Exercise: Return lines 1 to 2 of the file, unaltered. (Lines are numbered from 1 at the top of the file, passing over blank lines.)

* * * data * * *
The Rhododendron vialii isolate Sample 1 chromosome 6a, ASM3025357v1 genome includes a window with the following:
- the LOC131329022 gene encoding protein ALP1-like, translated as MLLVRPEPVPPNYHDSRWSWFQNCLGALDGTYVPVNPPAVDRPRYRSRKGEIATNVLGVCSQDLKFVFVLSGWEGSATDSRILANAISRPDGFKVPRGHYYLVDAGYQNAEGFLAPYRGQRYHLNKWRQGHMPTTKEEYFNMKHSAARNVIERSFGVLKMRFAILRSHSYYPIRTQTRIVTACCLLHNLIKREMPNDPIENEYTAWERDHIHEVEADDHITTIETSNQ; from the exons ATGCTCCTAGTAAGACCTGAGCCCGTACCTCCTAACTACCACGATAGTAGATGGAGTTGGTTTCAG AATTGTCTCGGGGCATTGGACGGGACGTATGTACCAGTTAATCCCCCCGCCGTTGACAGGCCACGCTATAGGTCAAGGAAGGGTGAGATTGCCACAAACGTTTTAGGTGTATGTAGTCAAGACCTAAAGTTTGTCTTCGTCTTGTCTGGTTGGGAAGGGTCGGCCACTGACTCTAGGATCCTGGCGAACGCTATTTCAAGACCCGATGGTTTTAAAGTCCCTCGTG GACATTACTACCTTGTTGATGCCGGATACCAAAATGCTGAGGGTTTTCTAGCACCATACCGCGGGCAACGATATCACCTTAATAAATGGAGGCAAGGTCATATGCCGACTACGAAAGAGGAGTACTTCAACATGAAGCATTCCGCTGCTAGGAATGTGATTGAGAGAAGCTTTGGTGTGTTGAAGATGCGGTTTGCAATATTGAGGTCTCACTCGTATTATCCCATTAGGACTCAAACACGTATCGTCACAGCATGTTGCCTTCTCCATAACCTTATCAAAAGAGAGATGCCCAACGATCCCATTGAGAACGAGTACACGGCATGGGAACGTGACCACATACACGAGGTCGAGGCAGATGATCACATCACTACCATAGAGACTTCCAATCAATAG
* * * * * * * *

The Rhododendron vialii isolate Sample 1 chromosome 6a, ASM3025357v1 genome includes a window with the following:
- the LOC131329022 gene encoding protein ALP1-like, translated as MLLVRPEPVPPNYHDSRWSWFQNCLGALDGTYVPVNPPAVDRPRYRSRKGEIATNVLGVCSQDLKFVFVLSGWEGSATDSRILANAISRPDGFKVPRGHYYLVDAGYQNAEGFLAPYRGQRYHLNKWRQGHMPTTKEEYFNMKHSAARNVIERSFGVLKMRFAILRSHSYYPIRTQTRIVTACCLLHNLIKREMPNDPIENEYTAWERDHIHEVEADDHITTIETSNQ; from the exons ATGCTCCTAGTAAGACCTGAGCCCGTACCTCCTAACTACCACGATAGTAGATGGAGTTGGTTTCAG AATTGTCTCGGGGCATTGGACGGGACGTATGTACCAGTTAATCCCCCCGCCGTTGACAGGCCACGCTATAGGTCAAGGAAGGGTGAGATTGCCACAAACGTTTTAGGTGTATGTAGTCAAGACCTAAAGTTTGTCTTCGTCTTGTCTGGTTGGGAAGGGTCGGCCACTGACTCTAGGATCCTGGCGAACGCTATTTCAAGACCCGATGGTTTTAAAGTCCCTCGTG GACATTACTACCTTGTTGATGCCGGATACCAAAATGCTGAGGGTTTTCTAGCACCATACCGCGGGCAACGATATCACCTTAATAAATGGAGGCAAGGTCATATGCCGACTACGAAAGAGGAGTACTTCAACATGAAGCATTCCGCTGCTAGGAATGTGATTGAGAGAAGCTTTGGTGTGTTGAAGATGCGGTTTGCAATATTGAGGTCTCACTCGTATTATCCCATTAGGACTCAAACACGTATCGTCACAGCATGTTGCCTTCTCCATAACCTTATCAAAAGAGAGATGCCCAACGATCCCATTGAGAACGAGTACACGGCATGGGAACGTGACCACATACACGAGGTCGAGGCAGATGATCACATCACTACCATAGAGACTTCCAATCAATAG